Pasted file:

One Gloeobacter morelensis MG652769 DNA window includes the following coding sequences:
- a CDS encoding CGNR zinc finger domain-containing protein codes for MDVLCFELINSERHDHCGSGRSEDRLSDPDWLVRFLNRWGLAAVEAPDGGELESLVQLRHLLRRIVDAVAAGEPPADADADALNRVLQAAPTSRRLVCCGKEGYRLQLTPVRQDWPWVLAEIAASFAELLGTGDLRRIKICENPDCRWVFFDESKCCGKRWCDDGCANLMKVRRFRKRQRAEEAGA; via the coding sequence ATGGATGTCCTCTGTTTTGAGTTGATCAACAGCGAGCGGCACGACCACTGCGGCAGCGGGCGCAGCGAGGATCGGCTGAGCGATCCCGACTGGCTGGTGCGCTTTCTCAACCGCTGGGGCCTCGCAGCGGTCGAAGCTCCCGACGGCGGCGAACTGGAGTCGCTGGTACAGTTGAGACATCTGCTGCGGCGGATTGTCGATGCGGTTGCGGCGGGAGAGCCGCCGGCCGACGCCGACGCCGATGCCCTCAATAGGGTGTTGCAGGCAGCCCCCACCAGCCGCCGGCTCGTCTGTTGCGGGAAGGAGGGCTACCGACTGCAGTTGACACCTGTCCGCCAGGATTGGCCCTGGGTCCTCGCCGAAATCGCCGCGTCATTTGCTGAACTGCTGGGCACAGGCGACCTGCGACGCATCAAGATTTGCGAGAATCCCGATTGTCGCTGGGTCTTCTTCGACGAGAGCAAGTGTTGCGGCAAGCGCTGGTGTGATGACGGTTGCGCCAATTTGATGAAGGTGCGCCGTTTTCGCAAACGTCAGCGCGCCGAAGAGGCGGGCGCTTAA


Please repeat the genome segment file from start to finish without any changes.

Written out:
One Gloeobacter morelensis MG652769 DNA window includes the following coding sequences:
- a CDS encoding CGNR zinc finger domain-containing protein codes for MDVLCFELINSERHDHCGSGRSEDRLSDPDWLVRFLNRWGLAAVEAPDGGELESLVQLRHLLRRIVDAVAAGEPPADADADALNRVLQAAPTSRRLVCCGKEGYRLQLTPVRQDWPWVLAEIAASFAELLGTGDLRRIKICENPDCRWVFFDESKCCGKRWCDDGCANLMKVRRFRKRQRAEEAGA; via the coding sequence ATGGATGTCCTCTGTTTTGAGTTGATCAACAGCGAGCGGCACGACCACTGCGGCAGCGGGCGCAGCGAGGATCGGCTGAGCGATCCCGACTGGCTGGTGCGCTTTCTCAACCGCTGGGGCCTCGCAGCGGTCGAAGCTCCCGACGGCGGCGAACTGGAGTCGCTGGTACAGTTGAGACATCTGCTGCGGCGGATTGTCGATGCGGTTGCGGCGGGAGAGCCGCCGGCCGACGCCGACGCCGATGCCCTCAATAGGGTGTTGCAGGCAGCCCCCACCAGCCGCCGGCTCGTCTGTTGCGGGAAGGAGGGCTACCGACTGCAGTTGACACCTGTCCGCCAGGATTGGCCCTGGGTCCTCGCCGAAATCGCCGCGTCATTTGCTGAACTGCTGGGCACAGGCGACCTGCGACGCATCAAGATTTGCGAGAATCCCGATTGTCGCTGGGTCTTCTTCGACGAGAGCAAGTGTTGCGGCAAGCGCTGGTGTGATGACGGTTGCGCCAATTTGATGAAGGTGCGCCGTTTTCGCAAACGTCAGCGCGCCGAAGAGGCGGGCGCTTAA